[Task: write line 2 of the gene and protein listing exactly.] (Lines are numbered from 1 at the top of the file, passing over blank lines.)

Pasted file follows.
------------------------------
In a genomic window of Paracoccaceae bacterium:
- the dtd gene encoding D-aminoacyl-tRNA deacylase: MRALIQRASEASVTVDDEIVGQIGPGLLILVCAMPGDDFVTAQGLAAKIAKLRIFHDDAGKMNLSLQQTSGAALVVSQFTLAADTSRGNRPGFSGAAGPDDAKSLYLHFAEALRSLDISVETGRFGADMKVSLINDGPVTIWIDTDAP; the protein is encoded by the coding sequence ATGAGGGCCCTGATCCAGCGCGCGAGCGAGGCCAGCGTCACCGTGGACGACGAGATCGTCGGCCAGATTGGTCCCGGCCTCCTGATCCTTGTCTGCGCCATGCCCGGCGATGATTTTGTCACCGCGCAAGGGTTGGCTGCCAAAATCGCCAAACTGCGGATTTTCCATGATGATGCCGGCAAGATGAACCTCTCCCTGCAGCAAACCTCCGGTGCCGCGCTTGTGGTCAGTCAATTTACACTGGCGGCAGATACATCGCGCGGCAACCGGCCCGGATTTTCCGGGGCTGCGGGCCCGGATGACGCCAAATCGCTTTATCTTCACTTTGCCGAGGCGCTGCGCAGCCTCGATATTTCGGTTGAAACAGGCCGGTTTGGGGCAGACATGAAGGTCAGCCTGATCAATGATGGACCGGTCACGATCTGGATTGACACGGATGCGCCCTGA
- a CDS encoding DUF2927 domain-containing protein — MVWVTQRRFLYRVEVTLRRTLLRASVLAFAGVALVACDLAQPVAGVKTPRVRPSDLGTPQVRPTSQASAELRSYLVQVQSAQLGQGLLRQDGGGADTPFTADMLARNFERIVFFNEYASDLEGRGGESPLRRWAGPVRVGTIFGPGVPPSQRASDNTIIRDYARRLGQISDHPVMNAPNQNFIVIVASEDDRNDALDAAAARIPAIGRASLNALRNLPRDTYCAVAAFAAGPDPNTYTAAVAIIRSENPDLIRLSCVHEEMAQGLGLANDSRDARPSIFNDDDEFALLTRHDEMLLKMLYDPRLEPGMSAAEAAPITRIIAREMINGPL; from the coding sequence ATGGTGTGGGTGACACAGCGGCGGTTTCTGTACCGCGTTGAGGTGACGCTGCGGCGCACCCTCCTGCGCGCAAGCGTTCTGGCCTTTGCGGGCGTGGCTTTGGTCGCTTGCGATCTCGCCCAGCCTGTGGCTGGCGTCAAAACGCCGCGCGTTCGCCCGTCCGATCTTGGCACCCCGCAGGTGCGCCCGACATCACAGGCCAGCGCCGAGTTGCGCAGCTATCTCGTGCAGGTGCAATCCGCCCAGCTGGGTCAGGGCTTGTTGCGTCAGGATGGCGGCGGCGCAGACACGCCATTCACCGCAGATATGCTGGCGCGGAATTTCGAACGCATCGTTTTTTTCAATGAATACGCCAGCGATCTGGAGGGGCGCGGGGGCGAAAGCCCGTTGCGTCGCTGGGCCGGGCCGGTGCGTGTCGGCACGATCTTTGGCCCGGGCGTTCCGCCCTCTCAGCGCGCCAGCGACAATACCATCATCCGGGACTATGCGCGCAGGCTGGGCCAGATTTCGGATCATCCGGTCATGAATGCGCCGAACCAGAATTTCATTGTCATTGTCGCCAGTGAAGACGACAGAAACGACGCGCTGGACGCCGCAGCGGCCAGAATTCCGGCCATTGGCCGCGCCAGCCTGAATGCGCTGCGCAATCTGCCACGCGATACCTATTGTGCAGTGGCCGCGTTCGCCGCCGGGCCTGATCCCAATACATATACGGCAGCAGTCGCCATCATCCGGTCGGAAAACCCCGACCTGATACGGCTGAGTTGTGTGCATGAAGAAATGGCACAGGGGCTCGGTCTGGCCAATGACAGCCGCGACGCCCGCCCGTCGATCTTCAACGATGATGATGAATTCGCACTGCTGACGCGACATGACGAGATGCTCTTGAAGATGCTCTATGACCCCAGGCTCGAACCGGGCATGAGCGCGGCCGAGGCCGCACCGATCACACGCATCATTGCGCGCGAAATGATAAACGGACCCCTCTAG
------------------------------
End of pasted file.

- the dtd gene encoding D-aminoacyl-tRNA deacylase: MRALIQRASEASVTVDDEIVGQIGPGLLILVCAMPGDDFVTAQGLAAKIAKLRIFHDDAGKMNLSLQQTSGAALVVSQFTLAADTSRGNRPGFSGAAGPDDAKSLYLHFAEALRSLDISVETGRFGADMKVSLINDGPVTIWIDTDAP; the protein is encoded by the coding sequence ATGAGGGCCCTGATCCAGCGCGCGAGCGAGGCCAGCGTCACCGTGGACGACGAGATCGTCGGCCAGATTGGTCCCGGCCTCCTGATCCTTGTCTGCGCCATGCCCGGCGATGATTTTGTCACCGCGCAAGGGTTGGCTGCCAAAATCGCCAAACTGCGGATTTTCCATGATGATGCCGGCAAGATGAACCTCTCCCTGCAGCAAACCTCCGGTGCCGCGCTTGTGGTCAGTCAATTTACACTGGCGGCAGATACATCGCGCGGCAACCGGCCCGGATTTTCCGGGGCTGCGGGCCCGGATGACGCCAAATCGCTTTATCTTCACTTTGCCGAGGCGCTGCGCAGCCTCGATATTTCGGTTGAAACAGGCCGGTTTGGGGCAGACATGAAGGTCAGCCTGATCAATGATGGACCGGTCACGATCTGGATTGACACGGATGCGCCCTGA